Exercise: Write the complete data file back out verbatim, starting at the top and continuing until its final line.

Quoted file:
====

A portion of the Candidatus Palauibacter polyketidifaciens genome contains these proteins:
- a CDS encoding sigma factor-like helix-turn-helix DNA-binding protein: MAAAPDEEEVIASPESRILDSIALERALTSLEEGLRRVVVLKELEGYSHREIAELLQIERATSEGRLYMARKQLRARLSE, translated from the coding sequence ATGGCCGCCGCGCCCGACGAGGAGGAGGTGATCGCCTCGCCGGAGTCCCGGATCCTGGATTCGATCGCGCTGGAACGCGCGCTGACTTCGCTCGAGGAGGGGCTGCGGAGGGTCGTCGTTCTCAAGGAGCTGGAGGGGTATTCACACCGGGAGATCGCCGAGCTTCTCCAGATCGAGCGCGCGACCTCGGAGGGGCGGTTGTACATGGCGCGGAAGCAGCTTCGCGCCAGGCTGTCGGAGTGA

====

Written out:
A portion of the Candidatus Palauibacter polyketidifaciens genome contains these proteins:
- a CDS encoding sigma factor-like helix-turn-helix DNA-binding protein: MAAAPDEEEVIASPESRILDSIALERALTSLEEGLRRVVVLKELEGYSHREIAELLQIERATSEGRLYMARKQLRARLSE, translated from the coding sequence ATGGCCGCCGCGCCCGACGAGGAGGAGGTGATCGCCTCGCCGGAGTCCCGGATCCTGGATTCGATCGCGCTGGAACGCGCGCTGACTTCGCTCGAGGAGGGGCTGCGGAGGGTCGTCGTTCTCAAGGAGCTGGAGGGGTATTCACACCGGGAGATCGCCGAGCTTCTCCAGATCGAGCGCGCGACCTCGGAGGGGCGGTTGTACATGGCGCGGAAGCAGCTTCGCGCCAGGCTGTCGGAGTGA